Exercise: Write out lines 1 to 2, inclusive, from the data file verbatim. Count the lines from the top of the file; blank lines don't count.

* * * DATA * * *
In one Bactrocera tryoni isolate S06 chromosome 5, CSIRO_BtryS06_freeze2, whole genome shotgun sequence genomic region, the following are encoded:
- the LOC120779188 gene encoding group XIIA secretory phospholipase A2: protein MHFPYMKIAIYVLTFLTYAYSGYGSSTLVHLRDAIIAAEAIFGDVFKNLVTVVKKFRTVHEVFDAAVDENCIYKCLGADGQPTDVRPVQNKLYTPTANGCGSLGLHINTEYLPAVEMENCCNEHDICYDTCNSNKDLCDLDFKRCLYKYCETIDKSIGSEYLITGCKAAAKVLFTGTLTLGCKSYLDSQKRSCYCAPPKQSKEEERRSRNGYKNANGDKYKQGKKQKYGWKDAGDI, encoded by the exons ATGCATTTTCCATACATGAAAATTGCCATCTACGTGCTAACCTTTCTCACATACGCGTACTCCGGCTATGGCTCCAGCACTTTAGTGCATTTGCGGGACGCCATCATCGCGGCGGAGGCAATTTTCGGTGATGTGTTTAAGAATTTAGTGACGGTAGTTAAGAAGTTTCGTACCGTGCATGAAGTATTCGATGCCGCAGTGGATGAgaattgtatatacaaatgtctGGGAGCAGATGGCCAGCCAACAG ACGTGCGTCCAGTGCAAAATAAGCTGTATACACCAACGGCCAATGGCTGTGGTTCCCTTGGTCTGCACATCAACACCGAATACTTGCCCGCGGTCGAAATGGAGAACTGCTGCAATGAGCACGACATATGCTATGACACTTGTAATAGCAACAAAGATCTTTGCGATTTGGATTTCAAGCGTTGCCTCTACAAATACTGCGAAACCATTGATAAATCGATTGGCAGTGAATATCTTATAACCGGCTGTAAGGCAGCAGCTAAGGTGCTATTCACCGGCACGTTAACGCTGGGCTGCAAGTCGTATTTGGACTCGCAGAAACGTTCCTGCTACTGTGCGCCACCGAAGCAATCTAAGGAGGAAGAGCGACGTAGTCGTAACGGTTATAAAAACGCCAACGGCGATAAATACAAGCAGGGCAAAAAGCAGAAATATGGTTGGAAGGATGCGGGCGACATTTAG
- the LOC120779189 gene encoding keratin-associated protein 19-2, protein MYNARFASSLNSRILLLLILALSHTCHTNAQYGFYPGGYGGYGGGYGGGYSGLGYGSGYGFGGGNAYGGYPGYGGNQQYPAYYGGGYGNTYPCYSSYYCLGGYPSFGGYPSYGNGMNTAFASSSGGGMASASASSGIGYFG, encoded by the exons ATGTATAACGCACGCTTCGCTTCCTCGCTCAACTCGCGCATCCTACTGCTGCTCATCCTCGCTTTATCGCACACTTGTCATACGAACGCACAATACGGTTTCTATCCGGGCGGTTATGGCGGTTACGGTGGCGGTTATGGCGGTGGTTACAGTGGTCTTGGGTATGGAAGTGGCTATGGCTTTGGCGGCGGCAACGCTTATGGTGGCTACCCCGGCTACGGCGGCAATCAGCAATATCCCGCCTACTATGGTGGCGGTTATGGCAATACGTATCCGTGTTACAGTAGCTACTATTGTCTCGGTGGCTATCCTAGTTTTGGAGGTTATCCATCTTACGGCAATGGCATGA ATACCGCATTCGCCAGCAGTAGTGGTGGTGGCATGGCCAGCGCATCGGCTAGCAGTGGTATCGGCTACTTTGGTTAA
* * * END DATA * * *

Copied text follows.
In one Bactrocera tryoni isolate S06 chromosome 5, CSIRO_BtryS06_freeze2, whole genome shotgun sequence genomic region, the following are encoded:
- the LOC120779188 gene encoding group XIIA secretory phospholipase A2: protein MHFPYMKIAIYVLTFLTYAYSGYGSSTLVHLRDAIIAAEAIFGDVFKNLVTVVKKFRTVHEVFDAAVDENCIYKCLGADGQPTDVRPVQNKLYTPTANGCGSLGLHINTEYLPAVEMENCCNEHDICYDTCNSNKDLCDLDFKRCLYKYCETIDKSIGSEYLITGCKAAAKVLFTGTLTLGCKSYLDSQKRSCYCAPPKQSKEEERRSRNGYKNANGDKYKQGKKQKYGWKDAGDI, encoded by the exons ATGCATTTTCCATACATGAAAATTGCCATCTACGTGCTAACCTTTCTCACATACGCGTACTCCGGCTATGGCTCCAGCACTTTAGTGCATTTGCGGGACGCCATCATCGCGGCGGAGGCAATTTTCGGTGATGTGTTTAAGAATTTAGTGACGGTAGTTAAGAAGTTTCGTACCGTGCATGAAGTATTCGATGCCGCAGTGGATGAgaattgtatatacaaatgtctGGGAGCAGATGGCCAGCCAACAG ACGTGCGTCCAGTGCAAAATAAGCTGTATACACCAACGGCCAATGGCTGTGGTTCCCTTGGTCTGCACATCAACACCGAATACTTGCCCGCGGTCGAAATGGAGAACTGCTGCAATGAGCACGACATATGCTATGACACTTGTAATAGCAACAAAGATCTTTGCGATTTGGATTTCAAGCGTTGCCTCTACAAATACTGCGAAACCATTGATAAATCGATTGGCAGTGAATATCTTATAACCGGCTGTAAGGCAGCAGCTAAGGTGCTATTCACCGGCACGTTAACGCTGGGCTGCAAGTCGTATTTGGACTCGCAGAAACGTTCCTGCTACTGTGCGCCACCGAAGCAATCTAAGGAGGAAGAGCGACGTAGTCGTAACGGTTATAAAAACGCCAACGGCGATAAATACAAGCAGGGCAAAAAGCAGAAATATGGTTGGAAGGATGCGGGCGACATTTAG